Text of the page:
Relationship between hazard-perception-test scores and proportion of hard-braking events during on-road driving

An investigation using a range of thresholds for hard-braking
Botzer, A.; Musicant, O.; Mama, Y.

Drivers with higher proportion of hard braking events have greater potential to be involved in an accident. In this study, we tested if hard braking events might be accounted for by drivers' hazard perception (HP) ability. Our investigation was based on an original approach. Usually, researchers define hard braking according to a single deceleration threshold (e.g., g<-0.5). In this study, we chose different thresholds for hard braking (−0.25 to −0.6 g) and for each threshold, we examined the linkage between HP test (HPT) scores and the proportion of hard braking events. We hypothesized that this linkage would be stronger if the threshold that defines hard braking is higher. This is because the stronger the braking events, the higher the likelihood that they resulted from later detection of hazards and the lower the likelihood that they resulted from other causes (e.g., road humps). Thirty-three drivers completed an HPT and used a smartphone app that recorded their vehicle kinematics. We estimated the coefficient of HPT score in a series of binomial regression models on the proportion of hard braking events. In accordance with our hypothesis, we found that the coefficient of HPT score changed as a function of the threshold for hard braking. This finding was based on a significant negative Spearman correlation between the coefficients and the threshold and on linear functions that we derived from two binomial models that allowed the coefficient of HPT to vary according to the threshold. Our findings show that hard braking events are related to HP ability and can inform safety interventions in response to excessive proportion of hard braking events. In addition, they demonstrate that using a range of thresholds for hard braking is a practical tool in the study of hard braking events. From a theoretical perspective, our findings provide strong support to hazard perception theory.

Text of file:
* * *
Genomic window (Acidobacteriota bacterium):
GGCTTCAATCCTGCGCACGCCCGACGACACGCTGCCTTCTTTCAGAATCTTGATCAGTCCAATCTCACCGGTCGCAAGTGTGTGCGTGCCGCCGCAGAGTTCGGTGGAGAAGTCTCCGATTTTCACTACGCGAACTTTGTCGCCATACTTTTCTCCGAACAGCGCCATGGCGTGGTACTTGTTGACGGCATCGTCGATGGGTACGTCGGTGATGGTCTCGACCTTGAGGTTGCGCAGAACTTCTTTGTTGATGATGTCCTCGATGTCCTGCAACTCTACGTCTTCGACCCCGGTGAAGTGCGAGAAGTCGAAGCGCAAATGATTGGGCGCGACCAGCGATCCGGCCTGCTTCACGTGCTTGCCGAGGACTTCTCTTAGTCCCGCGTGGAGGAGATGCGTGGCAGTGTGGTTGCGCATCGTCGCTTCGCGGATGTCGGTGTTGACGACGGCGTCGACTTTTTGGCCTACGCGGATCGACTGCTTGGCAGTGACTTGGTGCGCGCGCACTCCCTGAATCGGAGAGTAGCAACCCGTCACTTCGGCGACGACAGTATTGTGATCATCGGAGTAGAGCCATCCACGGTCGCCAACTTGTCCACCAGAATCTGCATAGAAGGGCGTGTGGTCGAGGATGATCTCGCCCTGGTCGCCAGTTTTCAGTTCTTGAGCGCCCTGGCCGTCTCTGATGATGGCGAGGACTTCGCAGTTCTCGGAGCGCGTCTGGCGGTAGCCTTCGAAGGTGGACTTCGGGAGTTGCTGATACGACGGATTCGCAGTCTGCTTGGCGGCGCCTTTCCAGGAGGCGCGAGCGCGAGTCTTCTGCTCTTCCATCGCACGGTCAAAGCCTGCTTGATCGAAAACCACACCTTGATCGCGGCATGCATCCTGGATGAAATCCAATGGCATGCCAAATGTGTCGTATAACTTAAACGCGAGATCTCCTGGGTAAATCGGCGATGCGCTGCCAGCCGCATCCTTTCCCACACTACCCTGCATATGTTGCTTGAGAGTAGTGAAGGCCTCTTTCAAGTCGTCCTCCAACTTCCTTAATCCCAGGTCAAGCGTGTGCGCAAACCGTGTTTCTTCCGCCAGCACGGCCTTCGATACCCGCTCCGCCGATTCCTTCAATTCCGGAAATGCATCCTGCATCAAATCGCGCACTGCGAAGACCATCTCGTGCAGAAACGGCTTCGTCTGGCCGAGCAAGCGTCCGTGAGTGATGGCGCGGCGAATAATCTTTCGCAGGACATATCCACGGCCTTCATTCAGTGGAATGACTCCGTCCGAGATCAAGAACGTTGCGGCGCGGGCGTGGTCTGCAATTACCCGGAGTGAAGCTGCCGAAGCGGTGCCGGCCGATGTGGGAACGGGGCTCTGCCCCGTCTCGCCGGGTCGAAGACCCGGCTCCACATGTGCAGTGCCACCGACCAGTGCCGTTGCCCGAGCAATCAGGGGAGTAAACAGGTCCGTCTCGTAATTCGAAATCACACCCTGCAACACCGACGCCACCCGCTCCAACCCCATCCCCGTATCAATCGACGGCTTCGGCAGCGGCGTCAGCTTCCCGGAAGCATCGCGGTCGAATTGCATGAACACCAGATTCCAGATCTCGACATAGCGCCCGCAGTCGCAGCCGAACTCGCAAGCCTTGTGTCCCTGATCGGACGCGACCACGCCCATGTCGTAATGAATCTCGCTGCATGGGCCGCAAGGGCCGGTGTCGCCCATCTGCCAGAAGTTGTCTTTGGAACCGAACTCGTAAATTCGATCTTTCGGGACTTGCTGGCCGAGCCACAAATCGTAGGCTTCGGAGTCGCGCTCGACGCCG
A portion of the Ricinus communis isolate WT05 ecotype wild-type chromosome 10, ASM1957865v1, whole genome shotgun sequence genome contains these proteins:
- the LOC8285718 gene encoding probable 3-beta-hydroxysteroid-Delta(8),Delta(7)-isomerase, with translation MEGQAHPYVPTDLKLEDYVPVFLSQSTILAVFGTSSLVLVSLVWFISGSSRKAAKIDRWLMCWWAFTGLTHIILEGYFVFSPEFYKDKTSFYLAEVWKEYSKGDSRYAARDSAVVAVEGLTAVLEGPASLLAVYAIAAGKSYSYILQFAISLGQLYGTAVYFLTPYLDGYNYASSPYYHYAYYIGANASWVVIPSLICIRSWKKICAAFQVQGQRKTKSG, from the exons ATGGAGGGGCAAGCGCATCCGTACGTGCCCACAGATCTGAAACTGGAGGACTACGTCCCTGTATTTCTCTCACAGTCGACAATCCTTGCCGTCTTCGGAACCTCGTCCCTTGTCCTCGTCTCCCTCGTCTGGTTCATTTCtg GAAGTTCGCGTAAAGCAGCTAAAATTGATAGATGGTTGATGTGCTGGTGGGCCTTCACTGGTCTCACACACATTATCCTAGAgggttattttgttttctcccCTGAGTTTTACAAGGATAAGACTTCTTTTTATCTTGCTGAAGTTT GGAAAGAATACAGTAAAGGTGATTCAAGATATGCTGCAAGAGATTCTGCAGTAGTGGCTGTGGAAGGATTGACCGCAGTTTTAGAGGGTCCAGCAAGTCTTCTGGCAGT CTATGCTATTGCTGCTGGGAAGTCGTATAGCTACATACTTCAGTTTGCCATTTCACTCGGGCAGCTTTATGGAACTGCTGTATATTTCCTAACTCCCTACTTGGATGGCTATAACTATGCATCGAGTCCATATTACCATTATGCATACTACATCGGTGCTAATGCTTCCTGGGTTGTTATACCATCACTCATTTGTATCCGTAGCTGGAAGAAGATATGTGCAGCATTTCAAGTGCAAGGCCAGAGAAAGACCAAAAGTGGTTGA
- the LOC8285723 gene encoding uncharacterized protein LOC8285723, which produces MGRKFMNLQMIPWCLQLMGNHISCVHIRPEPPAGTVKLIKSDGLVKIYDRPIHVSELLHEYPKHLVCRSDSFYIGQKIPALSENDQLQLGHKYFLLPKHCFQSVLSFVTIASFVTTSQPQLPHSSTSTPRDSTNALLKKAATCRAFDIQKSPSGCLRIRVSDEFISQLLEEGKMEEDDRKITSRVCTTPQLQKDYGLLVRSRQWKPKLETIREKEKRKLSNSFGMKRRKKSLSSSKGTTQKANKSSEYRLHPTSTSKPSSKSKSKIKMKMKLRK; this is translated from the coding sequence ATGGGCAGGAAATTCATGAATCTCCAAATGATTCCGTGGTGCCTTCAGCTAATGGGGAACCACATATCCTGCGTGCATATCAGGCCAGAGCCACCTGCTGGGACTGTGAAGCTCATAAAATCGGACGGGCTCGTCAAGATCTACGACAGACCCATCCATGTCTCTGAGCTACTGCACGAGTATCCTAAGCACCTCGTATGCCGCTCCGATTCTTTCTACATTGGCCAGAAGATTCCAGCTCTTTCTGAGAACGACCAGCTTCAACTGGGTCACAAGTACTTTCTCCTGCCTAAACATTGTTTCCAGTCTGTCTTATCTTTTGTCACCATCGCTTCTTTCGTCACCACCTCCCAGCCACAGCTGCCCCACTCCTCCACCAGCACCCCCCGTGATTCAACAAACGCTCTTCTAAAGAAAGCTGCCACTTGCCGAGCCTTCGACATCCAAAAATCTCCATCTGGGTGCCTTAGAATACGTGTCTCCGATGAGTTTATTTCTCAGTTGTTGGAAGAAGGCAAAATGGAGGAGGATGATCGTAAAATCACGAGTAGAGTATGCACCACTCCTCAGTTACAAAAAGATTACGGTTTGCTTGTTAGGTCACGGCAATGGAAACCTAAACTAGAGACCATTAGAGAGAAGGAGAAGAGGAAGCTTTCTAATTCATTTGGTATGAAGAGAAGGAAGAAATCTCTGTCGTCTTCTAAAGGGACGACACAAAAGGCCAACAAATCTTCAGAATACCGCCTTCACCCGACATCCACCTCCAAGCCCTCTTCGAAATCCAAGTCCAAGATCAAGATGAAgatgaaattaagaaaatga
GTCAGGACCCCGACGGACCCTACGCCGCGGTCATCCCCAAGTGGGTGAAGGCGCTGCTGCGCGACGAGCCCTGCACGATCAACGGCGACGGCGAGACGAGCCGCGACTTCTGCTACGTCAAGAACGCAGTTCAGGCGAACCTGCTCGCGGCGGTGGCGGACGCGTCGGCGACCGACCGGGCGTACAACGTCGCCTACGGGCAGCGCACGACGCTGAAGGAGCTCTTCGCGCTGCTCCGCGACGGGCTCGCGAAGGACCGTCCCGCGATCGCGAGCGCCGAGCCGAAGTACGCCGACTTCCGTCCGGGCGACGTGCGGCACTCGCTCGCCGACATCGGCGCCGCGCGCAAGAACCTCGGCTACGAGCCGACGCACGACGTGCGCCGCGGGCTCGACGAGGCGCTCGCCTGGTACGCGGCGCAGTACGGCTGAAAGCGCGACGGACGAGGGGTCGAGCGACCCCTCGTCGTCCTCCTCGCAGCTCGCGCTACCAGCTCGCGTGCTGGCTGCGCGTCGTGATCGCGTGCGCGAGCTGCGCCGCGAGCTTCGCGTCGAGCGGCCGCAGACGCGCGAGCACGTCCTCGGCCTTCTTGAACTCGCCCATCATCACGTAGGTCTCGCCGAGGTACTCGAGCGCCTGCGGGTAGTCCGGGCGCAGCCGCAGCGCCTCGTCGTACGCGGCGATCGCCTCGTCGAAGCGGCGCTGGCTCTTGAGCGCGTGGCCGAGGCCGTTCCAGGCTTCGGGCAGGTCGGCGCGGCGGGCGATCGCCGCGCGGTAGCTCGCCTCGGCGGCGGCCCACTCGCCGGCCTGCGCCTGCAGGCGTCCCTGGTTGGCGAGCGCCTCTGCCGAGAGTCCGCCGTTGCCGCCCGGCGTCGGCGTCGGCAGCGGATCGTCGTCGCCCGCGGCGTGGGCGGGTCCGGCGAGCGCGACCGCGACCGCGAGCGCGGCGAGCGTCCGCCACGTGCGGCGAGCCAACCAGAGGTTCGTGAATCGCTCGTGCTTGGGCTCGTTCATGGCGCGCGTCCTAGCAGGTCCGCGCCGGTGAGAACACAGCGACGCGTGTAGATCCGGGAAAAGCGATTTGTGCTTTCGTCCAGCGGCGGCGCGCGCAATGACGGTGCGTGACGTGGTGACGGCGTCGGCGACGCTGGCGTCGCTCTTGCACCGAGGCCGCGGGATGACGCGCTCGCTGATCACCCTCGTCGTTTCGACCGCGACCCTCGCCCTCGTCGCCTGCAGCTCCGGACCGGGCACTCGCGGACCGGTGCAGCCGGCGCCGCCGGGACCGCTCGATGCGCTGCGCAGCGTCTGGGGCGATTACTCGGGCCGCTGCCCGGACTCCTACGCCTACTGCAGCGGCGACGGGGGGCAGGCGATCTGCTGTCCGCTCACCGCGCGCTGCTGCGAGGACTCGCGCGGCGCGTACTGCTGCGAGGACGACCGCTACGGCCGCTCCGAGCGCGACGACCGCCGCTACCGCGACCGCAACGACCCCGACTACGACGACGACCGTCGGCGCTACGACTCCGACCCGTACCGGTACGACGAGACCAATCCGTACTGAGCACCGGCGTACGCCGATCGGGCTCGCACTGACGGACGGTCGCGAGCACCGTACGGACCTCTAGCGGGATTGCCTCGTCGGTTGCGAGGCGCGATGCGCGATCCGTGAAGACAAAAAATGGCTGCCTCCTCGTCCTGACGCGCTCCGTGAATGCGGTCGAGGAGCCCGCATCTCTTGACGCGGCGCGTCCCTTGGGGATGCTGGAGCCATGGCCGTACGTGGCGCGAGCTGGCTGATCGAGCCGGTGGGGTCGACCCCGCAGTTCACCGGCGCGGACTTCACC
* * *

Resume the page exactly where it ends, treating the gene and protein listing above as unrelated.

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Accident Analysis & Prevention
132 (art. 105267)
20220130 ST [electronic version only]

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